There are differences between online and face-to-face learning, thousands of them. There are also thousands of differences between face-to-face and and other face-to-face courses. It is still just as important to explore these similarities and differences as it was when online learning was something new in the 1990s. Yet, given the fact that this is a 20-year-old conversation, it is time to deepen the discourse. What if we enriched our conversations and explorations by looking at more of the factors that I mentioned above?

6 thoughts on “Adding Depth to our Comparison of Face-to-Face & Online Learning

  1. Jonathan Rich, Ph.D.

    Thank you for your thought-provoking argument. As you point out, it is no longer sufficient to ask “which is better” but we now need to look in more depth at the various factors that contribute to effective education.

    I’d like to mention one additional advantage of distance learning – the quality of the faculty. Distance learning now makes it economically feasible for active, accomplished professionals to pass their knowledge on to students. Students can now access faculty who are actively engaged in their professions and who are geographically and culturally diverse. Full-time classroom professors often have little experience outside of their cloistered academic environment and outside of the geographic area where their school is located.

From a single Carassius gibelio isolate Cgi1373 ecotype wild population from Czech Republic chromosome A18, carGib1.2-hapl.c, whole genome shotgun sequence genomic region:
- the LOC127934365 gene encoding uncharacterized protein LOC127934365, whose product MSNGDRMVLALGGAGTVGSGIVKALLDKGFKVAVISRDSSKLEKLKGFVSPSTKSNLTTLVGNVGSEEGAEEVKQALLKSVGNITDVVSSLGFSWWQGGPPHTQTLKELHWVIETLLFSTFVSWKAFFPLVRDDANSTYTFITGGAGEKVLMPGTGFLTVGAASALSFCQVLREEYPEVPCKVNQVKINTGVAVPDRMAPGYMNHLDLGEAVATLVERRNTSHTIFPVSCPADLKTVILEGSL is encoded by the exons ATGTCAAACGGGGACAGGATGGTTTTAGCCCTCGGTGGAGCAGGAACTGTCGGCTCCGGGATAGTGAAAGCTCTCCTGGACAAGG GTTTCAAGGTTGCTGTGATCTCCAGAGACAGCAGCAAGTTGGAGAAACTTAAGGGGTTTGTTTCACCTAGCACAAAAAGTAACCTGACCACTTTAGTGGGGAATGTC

2. Kip Pygman

    Bernard, you nailed it right on and shed light on how the conversation should shift. Thanks for sharing your reflective, insightful, and relevant perspectives.

  3. DL Director

    Thank you, thank you, thank you! I too have been working in the field of distance learning for over 2o years (actually over 30 years) and you expressed my frustrations exactly and precisely identified the most important points! Since I have been working in distance education well before the advent of the internet, I particularly appreciate 5) Access and Opportunity. I think many newcomers to online learning forget that the original driving force of creating distance learning opportunities was indeed for access and opportunity, and for many students, it is not a question of what is “better” but what is “available”.

  4. LaToniya

    One of the most succinct comparisons that I have read to date. Thanks for adding topics for consideration—to make a more objective comparison.

  5. Paul Rader, Ph, D,

    A good look at the lack of substance in the “no significant difference” record. One area of interest is a lack of autonomy in some on-line teaching systems. It has been shown that a lack of autonomy has a negative interaction effect with instructor conscientiousness. We have many areas of psychology that can be used to obtain a stronger grasp on why many students do report better experiences with face-to-face classes over on-line.

  6. Birdie

    Thanks for this. Today, college classes held in large auditoriums with a stage-bound instructor are really a waste of time. Students talk to each other during class, surf the net, eat lunch, and rarely ask questions. I’d rather attend virtually, especially if the seats are sloped and there’s a chance of getting mayonnaise on the back of my head! Unless there is some form of digital back-chat, these classes don’t work well.

    The F2F/online comparison also depends on WHAT is being taught. If it’s content and not a practiced skill, the class would be better facilitated online, especially if the instructor has an old-school lecture mind-set.